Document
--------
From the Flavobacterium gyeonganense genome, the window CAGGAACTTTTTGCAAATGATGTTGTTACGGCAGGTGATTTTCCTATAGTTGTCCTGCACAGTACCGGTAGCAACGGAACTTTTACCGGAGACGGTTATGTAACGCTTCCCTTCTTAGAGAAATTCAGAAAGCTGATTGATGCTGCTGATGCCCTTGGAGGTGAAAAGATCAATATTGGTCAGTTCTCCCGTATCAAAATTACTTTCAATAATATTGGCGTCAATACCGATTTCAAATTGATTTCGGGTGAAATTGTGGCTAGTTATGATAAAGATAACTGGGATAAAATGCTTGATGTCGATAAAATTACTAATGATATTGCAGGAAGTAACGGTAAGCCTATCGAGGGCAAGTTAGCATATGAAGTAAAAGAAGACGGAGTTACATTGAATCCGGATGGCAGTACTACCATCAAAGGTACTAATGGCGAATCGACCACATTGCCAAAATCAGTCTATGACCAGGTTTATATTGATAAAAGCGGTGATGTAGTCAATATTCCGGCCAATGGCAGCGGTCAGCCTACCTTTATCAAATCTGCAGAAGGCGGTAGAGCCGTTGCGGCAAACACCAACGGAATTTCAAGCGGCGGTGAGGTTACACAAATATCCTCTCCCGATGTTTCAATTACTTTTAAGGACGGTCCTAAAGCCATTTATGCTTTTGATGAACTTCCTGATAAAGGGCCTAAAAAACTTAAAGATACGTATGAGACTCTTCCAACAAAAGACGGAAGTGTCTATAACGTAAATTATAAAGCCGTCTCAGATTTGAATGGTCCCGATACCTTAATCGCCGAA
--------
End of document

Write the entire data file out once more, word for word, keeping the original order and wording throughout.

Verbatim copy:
From the Flavobacterium gyeonganense genome, the window CAGGAACTTTTTGCAAATGATGTTGTTACGGCAGGTGATTTTCCTATAGTTGTCCTGCACAGTACCGGTAGCAACGGAACTTTTACCGGAGACGGTTATGTAACGCTTCCCTTCTTAGAGAAATTCAGAAAGCTGATTGATGCTGCTGATGCCCTTGGAGGTGAAAAGATCAATATTGGTCAGTTCTCCCGTATCAAAATTACTTTCAATAATATTGGCGTCAATACCGATTTCAAATTGATTTCGGGTGAAATTGTGGCTAGTTATGATAAAGATAACTGGGATAAAATGCTTGATGTCGATAAAATTACTAATGATATTGCAGGAAGTAACGGTAAGCCTATCGAGGGCAAGTTAGCATATGAAGTAAAAGAAGACGGAGTTACATTGAATCCGGATGGCAGTACTACCATCAAAGGTACTAATGGCGAATCGACCACATTGCCAAAATCAGTCTATGACCAGGTTTATATTGATAAAAGCGGTGATGTAGTCAATATTCCGGCCAATGGCAGCGGTCAGCCTACCTTTATCAAATCTGCAGAAGGCGGTAGAGCCGTTGCGGCAAACACCAACGGAATTTCAAGCGGCGGTGAGGTTACACAAATATCCTCTCCCGATGTTTCAATTACTTTTAAGGACGGTCCTAAAGCCATTTATGCTTTTGATGAACTTCCTGATAAAGGGCCTAAAAAACTTAAAGATACGTATGAGACTCTTCCAACAAAAGACGGAAGTGTCTATAACGTAAATTATAAAGCCGTCTCAGATTTGAATGGTCCCGATACCTTAATCGCCGAA